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From "Geir Magnusson Jr." <ge...@apache.org>
Subject [Legal] Requirements for Committers
Date Tue, 07 Jun 2005 22:08:15 GMT

There are many legal and political concerns about the Apache Harmony  
project, and it behooves us to do the best job we can at all times in  
ensuring that the software contributed or created by the community is  
as "clean" (in the IP sense) as possible.  We do this to protect the  
ASF, the committers, and the users of the software.

There are are few issues that come to mind when thinking about  
committers :

    1) What IP has the committer been exposed to,
       and what is the position of the owner of that IP
       with respect to the committer's participation?
       For example, has the committer been exposed to
       copyrighted or patented material, in which an
       accidental re-creation would put the project
       or users at risk of legal action from the
       IP owner?

    2) If people have been exposed to code that would be
       problematic for us, what can we do to allow the maximum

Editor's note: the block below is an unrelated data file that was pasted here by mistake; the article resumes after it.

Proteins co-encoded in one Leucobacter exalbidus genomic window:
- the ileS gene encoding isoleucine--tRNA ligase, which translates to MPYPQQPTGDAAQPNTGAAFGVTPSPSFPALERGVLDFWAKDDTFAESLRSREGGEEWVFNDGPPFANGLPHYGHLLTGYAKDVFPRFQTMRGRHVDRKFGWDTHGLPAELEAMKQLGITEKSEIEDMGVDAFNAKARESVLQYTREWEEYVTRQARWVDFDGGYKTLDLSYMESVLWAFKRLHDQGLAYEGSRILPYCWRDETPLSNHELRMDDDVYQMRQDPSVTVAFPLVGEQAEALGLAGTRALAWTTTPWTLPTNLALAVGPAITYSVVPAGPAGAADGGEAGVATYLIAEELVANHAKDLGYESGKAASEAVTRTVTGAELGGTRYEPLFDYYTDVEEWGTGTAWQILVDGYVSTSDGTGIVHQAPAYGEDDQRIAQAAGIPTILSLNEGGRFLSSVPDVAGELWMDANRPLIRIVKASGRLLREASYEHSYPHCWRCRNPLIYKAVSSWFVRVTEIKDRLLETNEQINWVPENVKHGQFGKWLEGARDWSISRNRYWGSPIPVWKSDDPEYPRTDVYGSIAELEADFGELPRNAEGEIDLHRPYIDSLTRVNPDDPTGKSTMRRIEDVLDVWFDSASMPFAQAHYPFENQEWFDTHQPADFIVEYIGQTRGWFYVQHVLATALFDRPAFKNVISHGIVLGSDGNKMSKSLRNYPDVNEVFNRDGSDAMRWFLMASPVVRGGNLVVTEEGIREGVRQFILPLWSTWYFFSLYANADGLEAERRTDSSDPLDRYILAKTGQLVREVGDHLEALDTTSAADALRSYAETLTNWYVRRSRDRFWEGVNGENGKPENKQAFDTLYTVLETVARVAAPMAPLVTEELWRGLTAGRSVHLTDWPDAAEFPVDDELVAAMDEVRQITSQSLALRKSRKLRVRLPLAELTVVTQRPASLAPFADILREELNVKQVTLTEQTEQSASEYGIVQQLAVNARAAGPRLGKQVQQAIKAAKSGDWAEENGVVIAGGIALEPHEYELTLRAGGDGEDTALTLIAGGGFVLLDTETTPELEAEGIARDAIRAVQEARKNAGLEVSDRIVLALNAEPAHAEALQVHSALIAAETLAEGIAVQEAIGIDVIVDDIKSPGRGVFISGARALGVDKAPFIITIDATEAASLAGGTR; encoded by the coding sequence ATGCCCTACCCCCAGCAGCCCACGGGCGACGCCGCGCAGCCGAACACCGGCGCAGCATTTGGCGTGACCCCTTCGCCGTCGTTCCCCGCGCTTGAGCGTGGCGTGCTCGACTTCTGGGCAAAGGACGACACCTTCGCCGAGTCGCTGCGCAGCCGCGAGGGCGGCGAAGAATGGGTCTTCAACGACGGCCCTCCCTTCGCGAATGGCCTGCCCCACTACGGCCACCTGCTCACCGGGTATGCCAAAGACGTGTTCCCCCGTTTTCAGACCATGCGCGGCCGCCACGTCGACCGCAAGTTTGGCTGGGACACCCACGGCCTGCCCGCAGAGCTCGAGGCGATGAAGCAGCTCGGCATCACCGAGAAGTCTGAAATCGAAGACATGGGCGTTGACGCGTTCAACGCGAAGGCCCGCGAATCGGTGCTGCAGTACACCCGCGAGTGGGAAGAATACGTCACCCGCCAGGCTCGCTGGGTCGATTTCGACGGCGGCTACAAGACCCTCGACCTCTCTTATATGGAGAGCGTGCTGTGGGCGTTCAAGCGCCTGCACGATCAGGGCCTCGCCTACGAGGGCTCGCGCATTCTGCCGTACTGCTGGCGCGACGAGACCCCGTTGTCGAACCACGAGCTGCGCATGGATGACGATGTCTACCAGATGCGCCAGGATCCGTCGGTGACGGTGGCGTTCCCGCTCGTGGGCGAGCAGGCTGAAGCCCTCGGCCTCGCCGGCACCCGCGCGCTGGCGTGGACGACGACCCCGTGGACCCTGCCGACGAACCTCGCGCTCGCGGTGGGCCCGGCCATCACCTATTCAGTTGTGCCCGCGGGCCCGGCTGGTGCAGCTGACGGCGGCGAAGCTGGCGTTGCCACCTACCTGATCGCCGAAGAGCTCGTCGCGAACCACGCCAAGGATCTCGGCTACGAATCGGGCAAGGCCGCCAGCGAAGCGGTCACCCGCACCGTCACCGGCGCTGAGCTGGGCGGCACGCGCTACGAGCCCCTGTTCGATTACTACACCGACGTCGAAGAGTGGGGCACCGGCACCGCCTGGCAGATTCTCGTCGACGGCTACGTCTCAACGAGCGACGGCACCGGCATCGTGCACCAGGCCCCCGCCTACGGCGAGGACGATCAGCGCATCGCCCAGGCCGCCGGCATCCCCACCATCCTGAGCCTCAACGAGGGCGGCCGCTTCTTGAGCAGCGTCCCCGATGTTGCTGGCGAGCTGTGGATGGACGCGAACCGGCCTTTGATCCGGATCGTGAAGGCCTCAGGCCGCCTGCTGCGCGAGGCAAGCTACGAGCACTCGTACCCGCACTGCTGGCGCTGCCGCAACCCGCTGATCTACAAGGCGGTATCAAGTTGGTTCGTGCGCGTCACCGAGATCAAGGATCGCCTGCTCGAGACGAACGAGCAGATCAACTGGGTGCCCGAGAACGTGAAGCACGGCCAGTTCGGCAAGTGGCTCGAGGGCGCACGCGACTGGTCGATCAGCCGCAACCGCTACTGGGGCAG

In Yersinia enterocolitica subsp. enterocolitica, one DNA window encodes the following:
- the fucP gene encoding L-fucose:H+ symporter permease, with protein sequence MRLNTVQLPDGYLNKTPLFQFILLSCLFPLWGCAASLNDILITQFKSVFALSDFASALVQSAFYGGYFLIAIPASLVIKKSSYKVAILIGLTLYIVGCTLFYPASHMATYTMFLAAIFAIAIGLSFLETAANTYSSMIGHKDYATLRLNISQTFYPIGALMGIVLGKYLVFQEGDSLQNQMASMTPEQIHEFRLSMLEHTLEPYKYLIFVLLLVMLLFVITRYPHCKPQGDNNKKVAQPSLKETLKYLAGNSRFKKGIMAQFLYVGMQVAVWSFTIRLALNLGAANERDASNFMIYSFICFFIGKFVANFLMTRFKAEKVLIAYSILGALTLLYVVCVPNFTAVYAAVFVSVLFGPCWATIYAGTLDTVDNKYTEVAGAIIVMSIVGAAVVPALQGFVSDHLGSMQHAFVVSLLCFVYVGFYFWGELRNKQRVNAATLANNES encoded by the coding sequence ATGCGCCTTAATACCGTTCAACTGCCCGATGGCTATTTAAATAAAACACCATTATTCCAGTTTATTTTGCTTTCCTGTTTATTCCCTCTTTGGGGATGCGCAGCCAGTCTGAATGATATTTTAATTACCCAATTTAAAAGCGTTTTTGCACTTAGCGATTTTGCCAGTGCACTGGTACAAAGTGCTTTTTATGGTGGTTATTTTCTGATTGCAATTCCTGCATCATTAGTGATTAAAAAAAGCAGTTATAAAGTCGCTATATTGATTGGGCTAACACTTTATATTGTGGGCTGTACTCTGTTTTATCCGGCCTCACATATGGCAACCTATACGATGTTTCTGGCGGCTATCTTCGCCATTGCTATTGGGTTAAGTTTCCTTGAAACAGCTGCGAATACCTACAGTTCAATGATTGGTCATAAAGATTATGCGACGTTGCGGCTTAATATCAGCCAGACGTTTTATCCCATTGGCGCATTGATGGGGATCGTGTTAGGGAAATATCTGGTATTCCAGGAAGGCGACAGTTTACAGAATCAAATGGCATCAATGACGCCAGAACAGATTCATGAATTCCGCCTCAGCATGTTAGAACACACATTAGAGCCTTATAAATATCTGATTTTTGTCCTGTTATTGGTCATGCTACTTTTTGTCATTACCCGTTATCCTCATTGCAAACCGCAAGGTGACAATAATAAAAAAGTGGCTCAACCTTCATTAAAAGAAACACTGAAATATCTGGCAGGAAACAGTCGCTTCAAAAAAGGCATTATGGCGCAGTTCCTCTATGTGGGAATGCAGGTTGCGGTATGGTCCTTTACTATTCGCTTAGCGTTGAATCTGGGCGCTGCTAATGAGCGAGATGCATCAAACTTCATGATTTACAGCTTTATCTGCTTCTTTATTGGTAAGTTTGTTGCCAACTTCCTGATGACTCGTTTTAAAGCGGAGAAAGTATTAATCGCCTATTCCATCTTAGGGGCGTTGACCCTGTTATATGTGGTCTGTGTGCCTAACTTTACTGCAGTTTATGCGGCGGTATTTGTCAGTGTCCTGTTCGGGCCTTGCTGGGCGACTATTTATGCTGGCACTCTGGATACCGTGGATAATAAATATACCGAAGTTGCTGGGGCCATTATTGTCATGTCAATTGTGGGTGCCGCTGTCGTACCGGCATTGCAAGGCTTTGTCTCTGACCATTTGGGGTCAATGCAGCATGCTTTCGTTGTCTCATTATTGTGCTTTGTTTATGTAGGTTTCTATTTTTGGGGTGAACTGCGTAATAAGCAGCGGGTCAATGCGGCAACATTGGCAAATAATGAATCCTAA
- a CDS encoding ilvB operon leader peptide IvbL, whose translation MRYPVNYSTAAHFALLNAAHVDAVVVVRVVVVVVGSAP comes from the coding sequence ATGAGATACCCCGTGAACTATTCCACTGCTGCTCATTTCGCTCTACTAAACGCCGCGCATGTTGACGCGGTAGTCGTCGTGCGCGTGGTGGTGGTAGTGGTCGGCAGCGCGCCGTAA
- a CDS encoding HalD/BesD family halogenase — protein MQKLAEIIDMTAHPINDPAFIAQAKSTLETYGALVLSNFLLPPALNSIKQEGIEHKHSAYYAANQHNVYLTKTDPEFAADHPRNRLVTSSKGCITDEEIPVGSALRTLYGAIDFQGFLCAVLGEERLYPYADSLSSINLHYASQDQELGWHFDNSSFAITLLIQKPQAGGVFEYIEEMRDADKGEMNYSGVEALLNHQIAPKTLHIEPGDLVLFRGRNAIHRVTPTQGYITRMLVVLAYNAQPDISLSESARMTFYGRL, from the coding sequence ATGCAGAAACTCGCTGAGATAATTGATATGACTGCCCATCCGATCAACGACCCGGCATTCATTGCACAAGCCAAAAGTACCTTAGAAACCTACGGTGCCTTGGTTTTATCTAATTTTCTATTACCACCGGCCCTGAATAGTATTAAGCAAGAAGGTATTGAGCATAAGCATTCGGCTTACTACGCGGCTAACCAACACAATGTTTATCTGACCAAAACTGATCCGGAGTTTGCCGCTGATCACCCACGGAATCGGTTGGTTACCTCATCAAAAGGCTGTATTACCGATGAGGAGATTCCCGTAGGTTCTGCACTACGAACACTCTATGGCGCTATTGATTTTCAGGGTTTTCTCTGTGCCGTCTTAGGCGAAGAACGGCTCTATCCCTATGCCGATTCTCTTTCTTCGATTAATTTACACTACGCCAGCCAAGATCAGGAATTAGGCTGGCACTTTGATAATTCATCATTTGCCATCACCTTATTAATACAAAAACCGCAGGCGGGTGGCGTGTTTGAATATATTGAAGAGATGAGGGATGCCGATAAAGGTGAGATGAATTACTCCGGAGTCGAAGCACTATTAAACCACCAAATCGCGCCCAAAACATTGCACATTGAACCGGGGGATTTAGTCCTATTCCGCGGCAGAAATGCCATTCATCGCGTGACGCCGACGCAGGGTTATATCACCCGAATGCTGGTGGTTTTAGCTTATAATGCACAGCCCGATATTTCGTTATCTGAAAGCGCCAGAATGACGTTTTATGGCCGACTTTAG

participation with the minimal risk?

    3) How do we ensure that we carefully track our
       committers and what they've been exposed to?

To solve, consider the following :

I. Division of Repository

For starters, we can divide our SVN repository into parts :

1) JVM
     - VM
     - JIT
     - GC
     - etc

2) Class library
      - VM/lib interface  :-b

3) Website and Documentation

and we limit access to the SVN to which your contributions have no  
"taint" as we understand it at the moment.  Because attitudes will  
change over time, I think that "taint" can go away as an individual's  
issue that causes the 'taint' gets resolved.

We can start with access for website and docs immediately w/o much  
consideration for 'taint'.

II. Specific Access Control Lists

Through fine-grained (as necessary) access control lists for the SVN  
repo, we'll allow committers into repos for project components for  
which they have no "taint".  If they've worked on Sun's class  
libraries in the past but no exposure to VM, we keep them from any  
class library work we do (if any) and allow them into VM-related code.

I think for simplicity in accounting, we should be conservative and  
explicit about access.  You are granted access only to repos that you  
ask to be granted access to (although with the exception of the  
"taint" issue, we should grant to anything asked for...) and